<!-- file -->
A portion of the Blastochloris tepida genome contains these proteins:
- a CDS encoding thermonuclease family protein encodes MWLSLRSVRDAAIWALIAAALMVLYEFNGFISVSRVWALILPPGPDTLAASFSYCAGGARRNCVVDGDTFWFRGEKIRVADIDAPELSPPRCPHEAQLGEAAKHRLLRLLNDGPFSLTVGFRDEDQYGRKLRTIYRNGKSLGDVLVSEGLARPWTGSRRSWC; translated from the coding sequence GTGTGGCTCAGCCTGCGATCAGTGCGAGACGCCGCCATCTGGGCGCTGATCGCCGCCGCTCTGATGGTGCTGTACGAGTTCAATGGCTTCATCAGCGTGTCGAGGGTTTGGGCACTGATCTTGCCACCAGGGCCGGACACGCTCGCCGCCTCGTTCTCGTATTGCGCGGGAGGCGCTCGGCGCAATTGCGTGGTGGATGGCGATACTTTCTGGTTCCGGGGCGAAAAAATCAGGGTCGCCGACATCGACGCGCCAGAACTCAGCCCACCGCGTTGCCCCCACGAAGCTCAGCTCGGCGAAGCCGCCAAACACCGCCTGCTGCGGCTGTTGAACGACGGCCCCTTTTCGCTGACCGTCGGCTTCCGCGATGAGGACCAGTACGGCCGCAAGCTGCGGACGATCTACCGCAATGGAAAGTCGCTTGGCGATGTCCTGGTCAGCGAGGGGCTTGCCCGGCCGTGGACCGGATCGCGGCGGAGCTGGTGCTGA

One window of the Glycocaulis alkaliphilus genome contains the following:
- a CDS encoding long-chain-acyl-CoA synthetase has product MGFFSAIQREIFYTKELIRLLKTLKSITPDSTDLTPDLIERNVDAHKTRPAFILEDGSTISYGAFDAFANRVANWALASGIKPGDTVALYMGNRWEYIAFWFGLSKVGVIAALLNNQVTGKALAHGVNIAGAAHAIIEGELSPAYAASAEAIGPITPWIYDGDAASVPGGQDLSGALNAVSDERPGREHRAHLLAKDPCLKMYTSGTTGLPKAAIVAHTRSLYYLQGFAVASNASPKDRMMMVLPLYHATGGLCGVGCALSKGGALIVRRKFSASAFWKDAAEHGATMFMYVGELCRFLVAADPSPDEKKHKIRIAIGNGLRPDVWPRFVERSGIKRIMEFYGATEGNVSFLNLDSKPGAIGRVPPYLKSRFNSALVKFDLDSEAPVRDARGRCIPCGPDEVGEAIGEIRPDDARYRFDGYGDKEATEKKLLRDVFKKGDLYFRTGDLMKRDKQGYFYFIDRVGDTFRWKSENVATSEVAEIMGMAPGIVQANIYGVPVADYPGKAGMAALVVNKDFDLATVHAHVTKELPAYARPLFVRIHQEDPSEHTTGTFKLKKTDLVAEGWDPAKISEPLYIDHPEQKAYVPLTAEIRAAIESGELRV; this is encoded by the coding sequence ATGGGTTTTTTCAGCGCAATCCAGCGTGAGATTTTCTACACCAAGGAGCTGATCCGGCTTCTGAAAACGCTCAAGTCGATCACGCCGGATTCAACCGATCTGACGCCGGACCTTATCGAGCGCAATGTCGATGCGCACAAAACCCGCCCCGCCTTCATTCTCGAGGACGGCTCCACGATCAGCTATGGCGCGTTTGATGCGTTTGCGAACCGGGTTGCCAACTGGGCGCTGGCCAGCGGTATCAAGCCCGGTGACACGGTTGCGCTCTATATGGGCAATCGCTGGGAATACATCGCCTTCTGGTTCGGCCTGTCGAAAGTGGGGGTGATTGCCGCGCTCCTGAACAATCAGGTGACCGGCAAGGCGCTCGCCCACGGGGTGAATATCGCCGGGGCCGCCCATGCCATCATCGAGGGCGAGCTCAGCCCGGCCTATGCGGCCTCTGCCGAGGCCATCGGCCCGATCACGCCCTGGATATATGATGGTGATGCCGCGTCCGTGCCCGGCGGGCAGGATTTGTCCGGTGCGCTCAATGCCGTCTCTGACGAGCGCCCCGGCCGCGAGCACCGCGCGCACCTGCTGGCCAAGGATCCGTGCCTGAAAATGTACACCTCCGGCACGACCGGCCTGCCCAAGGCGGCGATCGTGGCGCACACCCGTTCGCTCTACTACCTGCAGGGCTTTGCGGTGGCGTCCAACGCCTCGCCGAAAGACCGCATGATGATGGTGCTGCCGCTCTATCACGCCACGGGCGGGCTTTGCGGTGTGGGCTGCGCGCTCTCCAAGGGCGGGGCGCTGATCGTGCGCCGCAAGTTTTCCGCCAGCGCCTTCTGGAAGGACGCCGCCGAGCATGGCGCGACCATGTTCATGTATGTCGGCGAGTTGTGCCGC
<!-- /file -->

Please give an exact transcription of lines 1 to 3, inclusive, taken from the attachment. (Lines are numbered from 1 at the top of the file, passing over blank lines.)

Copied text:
A portion of the Blastochloris tepida genome contains these proteins:
- a CDS encoding thermonuclease family protein encodes MWLSLRSVRDAAIWALIAAALMVLYEFNGFISVSRVWALILPPGPDTLAASFSYCAGGARRNCVVDGDTFWFRGEKIRVADIDAPELSPPRCPHEAQLGEAAKHRLLRLLNDGPFSLTVGFRDEDQYGRKLRTIYRNGKSLGDVLVSEGLARPWTGSRRSWC; translated from the coding sequence GTGTGGCTCAGCCTGCGATCAGTGCGAGACGCCGCCATCTGGGCGCTGATCGCCGCCGCTCTGATGGTGCTGTACGAGTTCAATGGCTTCATCAGCGTGTCGAGGGTTTGGGCACTGATCTTGCCACCAGGGCCGGACACGCTCGCCGCCTCGTTCTCGTATTGCGCGGGAGGCGCTCGGCGCAATTGCGTGGTGGATGGCGATACTTTCTGGTTCCGGGGCGAAAAAATCAGGGTCGCCGACATCGACGCGCCAGAACTCAGCCCACCGCGTTGCCCCCACGAAGCTCAGCTCGGCGAAGCCGCCAAACACCGCCTGCTGCGGCTGTTGAACGACGGCCCCTTTTCGCTGACCGTCGGCTTCCGCGATGAGGACCAGTACGGCCGCAAGCTGCGGACGATCTACCGCAATGGAAAGTCGCTTGGCGATGTCCTGGTCAGCGAGGGGCTTGCCCGGCCGTGGACCGGATCGCGGCGGAGCTGGTGCTGA

One window of the Glycocaulis alkaliphilus genome contains the following: